GOES-17 "Red" Visible (0.64 µm) images [click to play animation | MP4]

GOES-17 “Red” Visible (0.64 µm) images [click to play animation | MP4]

In multi-panel GOES-17 images that showed all 16 ABI bands (below) this reflection signature was apparent in the other visible and in most of the other infrared channels. The reflected energy was so intense that the Shortwave Infrared (3.9 µm) images displayed infrared brightness temperatures of 138.7ºC (411.85 K), the saturation temperature of the 3.9 µm detectors. Another interesting artifact: the so-called “Dark Pixels Around Bright Objects” that appear in the Visible (0.47 µm and 0.64 µm) and Near-Infrared (0.86 µm, 1.61 µm and 2.24 µm) spectral bands.

Multi-panel images of all 16 ABI bands of GOES-17 [click to play animation | MP4]

Multi-panel images of all 16 ABI bands of GOES-17 on 12 June [click to play animation | MP4]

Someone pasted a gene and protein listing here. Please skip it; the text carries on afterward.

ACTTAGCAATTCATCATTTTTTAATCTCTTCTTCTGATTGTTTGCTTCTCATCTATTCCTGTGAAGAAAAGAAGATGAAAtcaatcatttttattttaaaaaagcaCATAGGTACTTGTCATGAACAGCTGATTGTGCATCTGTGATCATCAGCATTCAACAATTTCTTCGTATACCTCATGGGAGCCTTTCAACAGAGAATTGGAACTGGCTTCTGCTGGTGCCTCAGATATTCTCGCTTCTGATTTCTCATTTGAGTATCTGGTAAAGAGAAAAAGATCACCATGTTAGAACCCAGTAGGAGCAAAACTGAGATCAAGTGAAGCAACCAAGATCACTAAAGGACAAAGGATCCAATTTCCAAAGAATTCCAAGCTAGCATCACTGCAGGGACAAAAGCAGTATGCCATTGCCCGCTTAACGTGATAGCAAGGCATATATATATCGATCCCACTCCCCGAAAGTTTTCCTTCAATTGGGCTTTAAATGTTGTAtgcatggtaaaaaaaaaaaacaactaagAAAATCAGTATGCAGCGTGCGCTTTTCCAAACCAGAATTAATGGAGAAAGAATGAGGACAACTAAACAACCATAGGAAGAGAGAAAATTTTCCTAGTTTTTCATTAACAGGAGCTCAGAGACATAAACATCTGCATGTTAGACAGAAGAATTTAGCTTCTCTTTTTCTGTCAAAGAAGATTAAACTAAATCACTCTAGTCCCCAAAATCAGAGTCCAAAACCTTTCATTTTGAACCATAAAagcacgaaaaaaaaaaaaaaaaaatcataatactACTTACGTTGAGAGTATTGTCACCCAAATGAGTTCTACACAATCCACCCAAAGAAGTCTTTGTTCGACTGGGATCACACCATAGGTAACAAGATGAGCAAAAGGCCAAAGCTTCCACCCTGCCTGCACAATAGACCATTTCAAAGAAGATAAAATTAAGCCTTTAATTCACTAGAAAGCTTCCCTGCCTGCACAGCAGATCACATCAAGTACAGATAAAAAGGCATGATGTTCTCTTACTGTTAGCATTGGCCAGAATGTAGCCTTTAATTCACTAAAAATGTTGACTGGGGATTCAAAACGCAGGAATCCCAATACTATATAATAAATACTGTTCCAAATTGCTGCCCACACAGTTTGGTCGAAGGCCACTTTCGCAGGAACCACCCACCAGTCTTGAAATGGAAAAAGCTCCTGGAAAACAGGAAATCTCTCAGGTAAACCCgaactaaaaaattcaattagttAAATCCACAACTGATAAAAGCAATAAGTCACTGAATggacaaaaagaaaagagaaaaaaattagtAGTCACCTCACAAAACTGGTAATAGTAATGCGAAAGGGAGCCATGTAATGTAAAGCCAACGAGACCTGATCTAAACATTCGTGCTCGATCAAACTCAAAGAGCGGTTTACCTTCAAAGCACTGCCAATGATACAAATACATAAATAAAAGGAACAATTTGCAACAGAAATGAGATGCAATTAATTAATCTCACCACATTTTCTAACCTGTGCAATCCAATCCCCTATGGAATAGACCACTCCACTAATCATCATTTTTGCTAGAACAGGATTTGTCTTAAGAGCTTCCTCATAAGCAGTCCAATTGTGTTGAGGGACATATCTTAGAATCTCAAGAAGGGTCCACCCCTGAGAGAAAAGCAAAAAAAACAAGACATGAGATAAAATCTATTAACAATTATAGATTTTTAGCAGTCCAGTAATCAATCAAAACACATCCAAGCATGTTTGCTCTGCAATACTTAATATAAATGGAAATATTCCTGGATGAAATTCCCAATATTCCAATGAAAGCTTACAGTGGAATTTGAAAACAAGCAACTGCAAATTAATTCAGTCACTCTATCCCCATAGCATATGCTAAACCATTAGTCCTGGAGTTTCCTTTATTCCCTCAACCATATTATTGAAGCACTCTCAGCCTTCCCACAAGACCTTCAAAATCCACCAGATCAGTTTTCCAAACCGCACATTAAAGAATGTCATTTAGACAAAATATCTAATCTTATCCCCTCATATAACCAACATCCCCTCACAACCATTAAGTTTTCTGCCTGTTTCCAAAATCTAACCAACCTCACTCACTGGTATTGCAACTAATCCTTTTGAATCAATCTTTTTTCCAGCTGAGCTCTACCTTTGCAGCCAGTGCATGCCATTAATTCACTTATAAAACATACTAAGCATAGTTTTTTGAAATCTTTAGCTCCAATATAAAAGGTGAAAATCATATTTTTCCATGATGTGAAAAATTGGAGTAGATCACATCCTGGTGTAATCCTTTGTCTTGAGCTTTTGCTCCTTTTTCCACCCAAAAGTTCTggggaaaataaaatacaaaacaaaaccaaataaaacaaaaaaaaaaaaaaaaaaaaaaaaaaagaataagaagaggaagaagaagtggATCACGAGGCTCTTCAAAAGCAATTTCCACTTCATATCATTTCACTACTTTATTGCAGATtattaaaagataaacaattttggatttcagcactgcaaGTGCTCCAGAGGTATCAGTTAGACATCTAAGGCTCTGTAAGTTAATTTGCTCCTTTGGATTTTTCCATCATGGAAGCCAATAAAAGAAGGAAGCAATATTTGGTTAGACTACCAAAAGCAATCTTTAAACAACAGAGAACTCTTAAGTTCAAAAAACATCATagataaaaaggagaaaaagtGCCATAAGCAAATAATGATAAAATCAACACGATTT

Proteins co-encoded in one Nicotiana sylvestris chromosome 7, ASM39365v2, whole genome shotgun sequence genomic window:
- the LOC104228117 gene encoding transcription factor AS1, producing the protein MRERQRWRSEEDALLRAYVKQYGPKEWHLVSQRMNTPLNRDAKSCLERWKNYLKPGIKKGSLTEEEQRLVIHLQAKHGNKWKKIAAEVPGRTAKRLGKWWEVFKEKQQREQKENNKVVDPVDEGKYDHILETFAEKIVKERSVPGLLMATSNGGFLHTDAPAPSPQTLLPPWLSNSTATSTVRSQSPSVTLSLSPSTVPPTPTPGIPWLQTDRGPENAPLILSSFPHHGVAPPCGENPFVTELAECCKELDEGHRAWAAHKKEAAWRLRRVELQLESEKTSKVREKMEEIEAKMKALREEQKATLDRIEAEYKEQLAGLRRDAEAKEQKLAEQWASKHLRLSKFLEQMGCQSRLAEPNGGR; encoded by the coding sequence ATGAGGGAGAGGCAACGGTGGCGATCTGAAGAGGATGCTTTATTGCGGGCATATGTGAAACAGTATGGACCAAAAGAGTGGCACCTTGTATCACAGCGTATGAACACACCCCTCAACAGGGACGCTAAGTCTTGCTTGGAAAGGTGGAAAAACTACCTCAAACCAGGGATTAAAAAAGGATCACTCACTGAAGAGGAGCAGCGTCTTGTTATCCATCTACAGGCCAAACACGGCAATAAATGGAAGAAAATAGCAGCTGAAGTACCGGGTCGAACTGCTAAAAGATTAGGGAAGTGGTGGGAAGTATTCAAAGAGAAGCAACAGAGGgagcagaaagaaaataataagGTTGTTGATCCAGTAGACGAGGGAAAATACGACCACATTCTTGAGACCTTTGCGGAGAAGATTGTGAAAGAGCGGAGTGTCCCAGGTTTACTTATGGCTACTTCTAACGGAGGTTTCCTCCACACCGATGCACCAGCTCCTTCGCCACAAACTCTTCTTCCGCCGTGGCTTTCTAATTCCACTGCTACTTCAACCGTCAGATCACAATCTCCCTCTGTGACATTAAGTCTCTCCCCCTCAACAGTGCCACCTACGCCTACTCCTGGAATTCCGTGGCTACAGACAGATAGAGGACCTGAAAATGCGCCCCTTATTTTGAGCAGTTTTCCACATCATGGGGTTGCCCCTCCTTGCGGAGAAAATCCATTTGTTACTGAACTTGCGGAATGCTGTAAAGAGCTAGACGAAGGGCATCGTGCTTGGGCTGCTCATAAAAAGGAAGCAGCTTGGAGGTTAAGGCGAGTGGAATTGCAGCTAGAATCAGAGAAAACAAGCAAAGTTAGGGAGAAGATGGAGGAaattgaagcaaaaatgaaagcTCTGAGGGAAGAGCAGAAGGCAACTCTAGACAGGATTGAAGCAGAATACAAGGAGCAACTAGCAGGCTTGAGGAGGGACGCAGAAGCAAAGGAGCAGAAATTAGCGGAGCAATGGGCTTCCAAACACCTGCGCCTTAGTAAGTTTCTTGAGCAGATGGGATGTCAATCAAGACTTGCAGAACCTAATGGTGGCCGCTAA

However, note the absence of a solar farm signature in the Cirrus (1.37 µm), Water Vapor (7.3 µm, 6.9 µm and 6.2 µm) and CO2 (13.3 µm) images — the presence of a layer of moisture within the mid-troposphere (centered near the 500 hPa pressure level) absorbed upwelling radiation from the surface, then re-emitted radiation at the colder temperature of that moisture aloft (thereby masking the bright/hot solar farm signature). Plots of Infrared and Water Vapor weighting functions (below) showed significant peaks at higher altitudes (due to the aforementioned layer of mid-tropospheric moisture) for Bands 8, 9, 10 and 16 — while the other Infrared spectral bands had their strongest weighting function peaks at the surface, with minimal contributions from higher altitudes.

Infrared and Water Vapor weighting functions calculated using rawinsonde data from Vandenberg CA at 00 T on 13 June [click to enlarge]

Infrared and Water Vapor weighting functions calculated using rawinsonde data from Vandenberg Air Force Base CA at 00 UTC on 13 June [click to enlarge]

It is interesting to examine GOES-17 imagery from 5 days earlier (below) — due to a drier air mass over the area on 07 June (with a Total Precpitable Water value of 0.57 inch, vs 0.70 inch on 12 June), a faint signature of the solar farm reflection could even be seen in the Band 4 Cirrus (1.37 µm) imagery.